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Monday, 17 December, 2001, 14:13 GMT
Taleban surrender: What now for Mullah Omar?
Speculation is intensifying over the whereabouts of Taleban leader Mullah Mohammed Omar, after his fighters gave up control of their last major stronghold - the southern Afghan city of Kandahar.
A spokesman for Gul Agha Sherzai, the former governor of Kandahar, said Mullah Omar was being held in the city under the protection of a former mujahideen commander, Mullah Naqibullah, who is sympathetic to the Taleban.
US chief of staff Andrew Card declared that the Bush administration was also "pretty sure" the Taleban leader remained in the city.
But Afghanistan's interim leader Hamid Karzai was less confident, admitting that his administration were unsure of Omar's whereabouts. "We are looking for him. He is a fugitive," he said.
The US and Britain have strongly rejected the possibility of granting amnesty to Omar. On Friday the British Foreign Secretary, Jack Straw, said Omar could not be allowed to "slip quietly into history". The American government would prefer to see him and his associates face a US military tribunal.
How do you think Mullah Omar should be dealt with? And what sort of justice should other Taleban and al-Qaeda members face?
This debate is now closed. Read your comments below.
You gave me your autograph in 1963, I've still got it. Lots of love.
I grew up in London in the 60's. It was the best decade to be young and this was mostly due to the wonderful music of the Beatles that set our feet dancing. The music will stay with us until it is our turn to go. God bless you George for all the years of pleasure you have given us.
Having grown up with The Beatles and being influenced to become a musician because of them, I feel great sadness over George's passing. But I have great hope and respect for the way in which he lived as well as the dignity and sense of spirituality he showed in facing death. He was a man of greatly underestimated talent, tremendous intelligence and wit and the world is a decidedly poorer place without him. God bless you, George, and my thoughts and prayers are with your family and friends.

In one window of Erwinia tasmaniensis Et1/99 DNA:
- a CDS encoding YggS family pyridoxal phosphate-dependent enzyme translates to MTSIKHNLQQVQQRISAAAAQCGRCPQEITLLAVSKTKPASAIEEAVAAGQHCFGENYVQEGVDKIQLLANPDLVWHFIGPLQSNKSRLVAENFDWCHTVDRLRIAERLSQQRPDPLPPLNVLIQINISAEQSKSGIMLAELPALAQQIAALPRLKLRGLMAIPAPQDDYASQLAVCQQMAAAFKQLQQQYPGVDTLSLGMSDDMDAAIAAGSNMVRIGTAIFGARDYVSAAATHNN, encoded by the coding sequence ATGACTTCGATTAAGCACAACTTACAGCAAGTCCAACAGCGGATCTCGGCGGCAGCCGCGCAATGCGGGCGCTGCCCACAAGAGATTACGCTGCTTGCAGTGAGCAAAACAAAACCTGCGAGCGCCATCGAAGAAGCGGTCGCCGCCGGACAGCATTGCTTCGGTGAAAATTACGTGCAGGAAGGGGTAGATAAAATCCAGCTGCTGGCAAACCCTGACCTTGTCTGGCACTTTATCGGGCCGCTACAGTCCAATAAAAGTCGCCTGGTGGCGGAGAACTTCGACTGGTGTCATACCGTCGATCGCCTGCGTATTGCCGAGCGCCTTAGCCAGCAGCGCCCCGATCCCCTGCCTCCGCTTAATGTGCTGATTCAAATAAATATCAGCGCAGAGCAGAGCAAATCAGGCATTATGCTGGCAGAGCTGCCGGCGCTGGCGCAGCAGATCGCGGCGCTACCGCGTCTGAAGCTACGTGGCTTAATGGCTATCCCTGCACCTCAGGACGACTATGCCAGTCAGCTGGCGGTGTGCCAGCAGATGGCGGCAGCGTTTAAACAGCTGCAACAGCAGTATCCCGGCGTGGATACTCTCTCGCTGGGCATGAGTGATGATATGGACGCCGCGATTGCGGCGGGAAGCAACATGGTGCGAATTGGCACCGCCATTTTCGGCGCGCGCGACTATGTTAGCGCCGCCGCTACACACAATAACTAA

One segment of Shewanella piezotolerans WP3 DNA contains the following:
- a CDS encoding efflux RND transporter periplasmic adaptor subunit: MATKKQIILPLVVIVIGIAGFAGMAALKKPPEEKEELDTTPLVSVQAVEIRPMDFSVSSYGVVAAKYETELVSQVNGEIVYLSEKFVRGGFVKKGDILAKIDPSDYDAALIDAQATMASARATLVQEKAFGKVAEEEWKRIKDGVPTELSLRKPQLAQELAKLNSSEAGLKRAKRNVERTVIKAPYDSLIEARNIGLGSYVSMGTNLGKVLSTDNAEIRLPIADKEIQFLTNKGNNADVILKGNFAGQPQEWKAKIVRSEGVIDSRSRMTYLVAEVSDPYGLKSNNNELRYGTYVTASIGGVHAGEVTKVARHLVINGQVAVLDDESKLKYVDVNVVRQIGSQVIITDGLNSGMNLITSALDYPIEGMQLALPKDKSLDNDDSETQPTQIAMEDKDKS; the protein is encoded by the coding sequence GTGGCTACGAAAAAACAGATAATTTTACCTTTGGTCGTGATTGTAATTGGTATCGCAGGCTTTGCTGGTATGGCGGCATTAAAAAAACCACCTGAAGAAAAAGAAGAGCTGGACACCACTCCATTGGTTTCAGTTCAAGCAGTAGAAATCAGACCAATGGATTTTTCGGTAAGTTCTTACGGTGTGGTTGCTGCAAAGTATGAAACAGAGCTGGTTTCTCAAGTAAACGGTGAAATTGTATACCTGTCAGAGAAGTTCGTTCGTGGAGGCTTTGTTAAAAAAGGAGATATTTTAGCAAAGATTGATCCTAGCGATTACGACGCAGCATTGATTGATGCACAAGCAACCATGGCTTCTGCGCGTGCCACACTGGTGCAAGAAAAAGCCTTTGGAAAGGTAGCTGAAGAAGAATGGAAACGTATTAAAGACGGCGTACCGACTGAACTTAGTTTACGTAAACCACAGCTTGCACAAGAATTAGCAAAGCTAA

Zakir Rashid, Richmond, USA
I do not know about what Mullah Omar knew about the September 11 attacks but I firmly believe that he should be tried for harbouring terrorists and also for the humanitarian crimes committed under his and the Taleban's orders. If all he was guilty of was being a religious fanatic, well, I wouldn't advocate it, but it only becomes a problem when you impose it on others. Especially when you impose it by beating or murdering those who do not agree with you.
There have been revolutionaries in the past who have welcomed the chance to be put on trial so that they could state their case to the world. But Omar and Bin Laden are not revolutionaries, just demented terrorists. They do not have the courage to face a trial anywhere; they have no cause to state. These cowards will try to hide or escape and when capture becomes inevitable will opt for death. The issue of trial will not arise.
David de Vere Webb, England
Everyone should be held accountable for their actions. This includes all wrongdoers on both sides. If there is one law for one and another for another, then this is not justice. International law has its provisions for extraditing people, so to prove without doubt that we are just we should follow our own rules, even if they are inconvenient. This is what sets us apart from the terrorists and crackpots.